Personal profile


I am a Royal Society Research Professor of Climate Change Science at the University of East Anglia.

I conduct research on the interactions between climate change and the carbon cycle, including those mediated by marine ecosystems. My research has contributed to understanding how climate change and variability affects the land and ocean carbon sinks, and understanding the drivers of CO2 emissions. 

Previously, I directed the Tyndall Centre for Climate Change Research during 2011-2018. I instigated the annual publication of the 'Global Carbon Budget' as part of the Global Carbon Project and directed the update for 13 years. I was also author of the 3rd, 4th and 5th assessment reports of the Intergovernmental Panel on Climate Change (IPCC), which was awarded the Nobel Peace Prize in 2007.

I received multiple awards for my research, most recently the Dr A.H. Heineken Prize for Environmental Sciences 2020. I am a Clarivate Highly Cited Researcher since 2018. I was elected fellow of the Royal Society in 2016.

I am originally from Canada. I completed a B.Sc. in physics from University of Montréal (1990), an M.S. in Atmospheric and Oceanic Sciences from McGill University (1992), and a Ph.D. in oceanography at University Pierre et Marie Curie (now part of Sorbonne University, 1999). I also hold a one-year university degree in Anthropology from the University of Montréal (1987). I conducted research at Princeton University in the US (1992-1996) and at the Max-Planck Institute for Biogeochemistry in Germany (2000-2004). From 2005 to 2010 I was working jointly between the UEA and the British Antarctic Survey. 

Read my scientific publications on Web of Science here

Listen to the soundtrack of my life on BBC's Desert Island Discs with Lauren Laverne here

Listen to my Life Scientific on BBC with Jim Al-Khalili here

Reader Reuter's recount of my life-as-a-scientist by Maurice Tamman here

Watch my TEDx talk here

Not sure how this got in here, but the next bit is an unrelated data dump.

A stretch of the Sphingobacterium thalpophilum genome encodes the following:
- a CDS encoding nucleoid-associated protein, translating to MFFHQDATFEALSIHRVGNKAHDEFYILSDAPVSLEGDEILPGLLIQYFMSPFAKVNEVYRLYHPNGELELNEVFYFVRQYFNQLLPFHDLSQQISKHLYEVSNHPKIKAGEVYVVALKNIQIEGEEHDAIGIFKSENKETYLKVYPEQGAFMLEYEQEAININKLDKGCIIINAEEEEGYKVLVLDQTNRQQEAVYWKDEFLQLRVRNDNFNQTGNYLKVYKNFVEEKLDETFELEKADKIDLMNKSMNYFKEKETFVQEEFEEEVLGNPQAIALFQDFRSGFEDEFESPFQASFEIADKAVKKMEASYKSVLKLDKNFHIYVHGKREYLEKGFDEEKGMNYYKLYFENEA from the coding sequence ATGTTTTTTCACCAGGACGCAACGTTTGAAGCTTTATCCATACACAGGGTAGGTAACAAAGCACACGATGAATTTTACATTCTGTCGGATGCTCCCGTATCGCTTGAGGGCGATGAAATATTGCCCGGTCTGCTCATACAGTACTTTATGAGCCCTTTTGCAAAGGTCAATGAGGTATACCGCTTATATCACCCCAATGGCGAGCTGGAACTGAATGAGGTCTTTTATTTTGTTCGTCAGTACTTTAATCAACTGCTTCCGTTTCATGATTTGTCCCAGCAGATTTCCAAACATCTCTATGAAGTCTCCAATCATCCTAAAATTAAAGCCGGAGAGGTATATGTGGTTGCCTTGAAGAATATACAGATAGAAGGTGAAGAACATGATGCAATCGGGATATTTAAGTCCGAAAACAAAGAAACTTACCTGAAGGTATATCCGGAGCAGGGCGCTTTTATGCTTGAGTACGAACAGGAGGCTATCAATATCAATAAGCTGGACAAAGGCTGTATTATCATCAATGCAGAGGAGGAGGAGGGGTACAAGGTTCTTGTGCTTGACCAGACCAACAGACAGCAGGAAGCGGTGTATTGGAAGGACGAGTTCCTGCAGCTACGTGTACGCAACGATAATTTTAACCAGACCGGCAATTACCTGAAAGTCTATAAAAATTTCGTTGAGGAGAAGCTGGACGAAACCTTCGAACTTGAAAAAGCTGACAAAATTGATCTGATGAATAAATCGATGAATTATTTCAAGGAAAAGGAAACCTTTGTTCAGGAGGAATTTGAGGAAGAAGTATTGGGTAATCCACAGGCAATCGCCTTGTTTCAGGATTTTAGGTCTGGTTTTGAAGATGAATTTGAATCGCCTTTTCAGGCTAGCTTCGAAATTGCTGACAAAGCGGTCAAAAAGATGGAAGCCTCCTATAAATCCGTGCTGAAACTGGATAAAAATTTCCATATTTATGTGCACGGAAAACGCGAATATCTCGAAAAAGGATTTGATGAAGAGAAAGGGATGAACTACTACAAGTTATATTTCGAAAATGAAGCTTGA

Follow me on twitter @clequere here

Areas of Expertise

Interactions between climate change and the carbon cycle; carbon emissions; carbon budgets; modelling of ocean biogeochemistry including marine ecosystems.

Key Research Interests

My research focuses on the interactions between climate change and the carbon cycle. 

My main research topic is to understand and quantify the strength of the ocean uptake of carbon dioxide (the "ocean CO2 sink") and how it evolves in a changing climate. My work includes the development and analysis of a global ocean carbon model (called PlankTOM) and of databases of marine biogeochemisty, and their use to understand the processes driving observed and projected changes. My research group has developed one of the most detailed representation of marine ecosystems in a global carbon model in the world. We are expanding this now to include additional mortality processes and look at the stability of marine ecosystems given the incredible pressures we put on the ocean environment. 

Part of my research on the carbon cycle is focused on emissions of CO2 and their socio-economic drivers. I looked at how countries succeed (or not) to cut back their emissions. I also looked in detail at the temporary impact of COVID-19 on global CO2 emissions. Most of my research in that space is done through a prolific and stimulating carear-long collaboration with colleagues at the Global Carbon Project. 

My interests are wide and I have worked sporadically on a range of other topics, including on the detection and attribution of ocean oxygen trends to climate change, the habitability of the planet, and sustainable development. 

Expertise related to UN Sustainable Development Goals

In 2015, UN member states agreed to 17 global Sustainable Development Goals (SDGs) to end poverty, protect the planet and ensure prosperity for all. This person’s work contributes towards the following SDG(s):

  • SDG 13 - Climate Action
  • SDG 14 - Life Below Water
  • SDG 15 - Life on Land

Collaborations and top research areas from the last five years

Recent external collaboration on country/territory level. Dive into details by clicking on the dots or